But there is NO "inertial frame that is not (presumably you meant 'in which 
THEY are not') moving relative to one another" for the twins during the 
trip. If you think there is then what is it and how is it defined?

One twin is accelerating and the other isn't for goodness sakes. There 
simply is no common 'frame' in the sense of something measurable by a clock.

There is however a common present moment of p-time in which the twins 
always exist. Perhaps that is what the notion of 'coordinate time' is 
grappling with?

If coordinate time posits that the 'REAL' spacetime coordinates of the 
twins are the same prior to, during, and after the trip, but these 
coordinates CAN'T be actually measured then it's just trying to explain the 
present moment of p-time without understanding what it actually is, that 
it's a real observable present moment which is basic to all existence.

If that's true then coordinate time is just a feeble half-hearted shot at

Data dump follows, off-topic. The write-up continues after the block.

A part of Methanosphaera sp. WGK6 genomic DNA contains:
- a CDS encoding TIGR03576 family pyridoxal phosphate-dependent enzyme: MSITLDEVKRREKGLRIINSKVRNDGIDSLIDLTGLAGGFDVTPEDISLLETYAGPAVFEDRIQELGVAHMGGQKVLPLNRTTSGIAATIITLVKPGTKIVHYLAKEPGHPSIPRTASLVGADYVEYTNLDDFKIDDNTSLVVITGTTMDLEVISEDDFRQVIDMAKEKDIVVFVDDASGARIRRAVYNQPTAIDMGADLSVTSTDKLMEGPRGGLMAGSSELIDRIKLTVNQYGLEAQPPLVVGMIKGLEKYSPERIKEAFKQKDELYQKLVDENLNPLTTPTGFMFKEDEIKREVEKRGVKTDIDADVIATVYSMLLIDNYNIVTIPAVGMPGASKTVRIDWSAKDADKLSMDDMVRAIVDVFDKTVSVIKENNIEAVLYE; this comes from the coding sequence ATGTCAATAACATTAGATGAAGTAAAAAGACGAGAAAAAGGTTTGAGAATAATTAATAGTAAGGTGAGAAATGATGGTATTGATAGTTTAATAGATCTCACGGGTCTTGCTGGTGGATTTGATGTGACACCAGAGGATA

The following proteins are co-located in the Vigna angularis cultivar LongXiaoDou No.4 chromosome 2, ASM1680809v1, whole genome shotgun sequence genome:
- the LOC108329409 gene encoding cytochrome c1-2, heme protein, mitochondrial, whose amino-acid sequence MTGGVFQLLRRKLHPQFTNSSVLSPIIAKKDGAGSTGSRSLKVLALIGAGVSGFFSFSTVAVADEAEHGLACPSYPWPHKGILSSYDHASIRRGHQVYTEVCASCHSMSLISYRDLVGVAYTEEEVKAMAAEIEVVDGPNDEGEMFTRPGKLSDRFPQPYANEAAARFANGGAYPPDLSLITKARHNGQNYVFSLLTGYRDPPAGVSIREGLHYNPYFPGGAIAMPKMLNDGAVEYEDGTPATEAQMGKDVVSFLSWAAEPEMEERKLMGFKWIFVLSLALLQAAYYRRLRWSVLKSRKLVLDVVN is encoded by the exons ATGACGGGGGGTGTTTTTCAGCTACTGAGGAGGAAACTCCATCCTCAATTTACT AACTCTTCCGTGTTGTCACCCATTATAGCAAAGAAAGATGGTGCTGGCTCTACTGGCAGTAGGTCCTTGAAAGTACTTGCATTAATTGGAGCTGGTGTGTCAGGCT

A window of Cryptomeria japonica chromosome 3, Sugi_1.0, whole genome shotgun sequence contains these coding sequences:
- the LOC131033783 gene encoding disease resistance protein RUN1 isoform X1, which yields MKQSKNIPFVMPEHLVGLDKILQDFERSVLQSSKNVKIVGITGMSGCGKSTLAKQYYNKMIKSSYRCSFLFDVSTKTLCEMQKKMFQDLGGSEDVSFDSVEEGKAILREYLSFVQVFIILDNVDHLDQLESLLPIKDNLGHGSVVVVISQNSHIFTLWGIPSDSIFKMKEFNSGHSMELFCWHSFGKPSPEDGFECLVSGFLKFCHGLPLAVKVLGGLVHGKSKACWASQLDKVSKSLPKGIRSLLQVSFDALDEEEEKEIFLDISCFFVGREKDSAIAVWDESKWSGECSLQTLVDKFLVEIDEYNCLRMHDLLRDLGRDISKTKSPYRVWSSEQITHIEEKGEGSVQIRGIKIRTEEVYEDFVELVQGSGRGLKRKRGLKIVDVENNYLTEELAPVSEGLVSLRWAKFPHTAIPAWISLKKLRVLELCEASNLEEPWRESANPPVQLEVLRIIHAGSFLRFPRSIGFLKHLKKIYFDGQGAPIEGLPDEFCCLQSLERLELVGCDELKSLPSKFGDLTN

P-time without understanding it's an entirely separate kind of time that is 
actually real (and the fundamental observable phenomenon of our existence) 
and in which clock time runs at different rates.

So (if I'm correct) then if you believe in coordinate time you are actually 
arguing FOR p-time and must accept p-time.



On Friday, January 17, 2014 8:00:20 PM UTC-5, Brent wrote:
>  On 1/17/2014 10:07 AM, Edgar L. Owen wrote:
> No. If you think so called 'coordinate time' is a real kind of time then 
> how do you measure it? 
> You measure it by using clocks in an inertial frame that are not moving 
> relative to one another.  That's exactly how Einstein thought of it.
> How do you measure p-time?
> Brent

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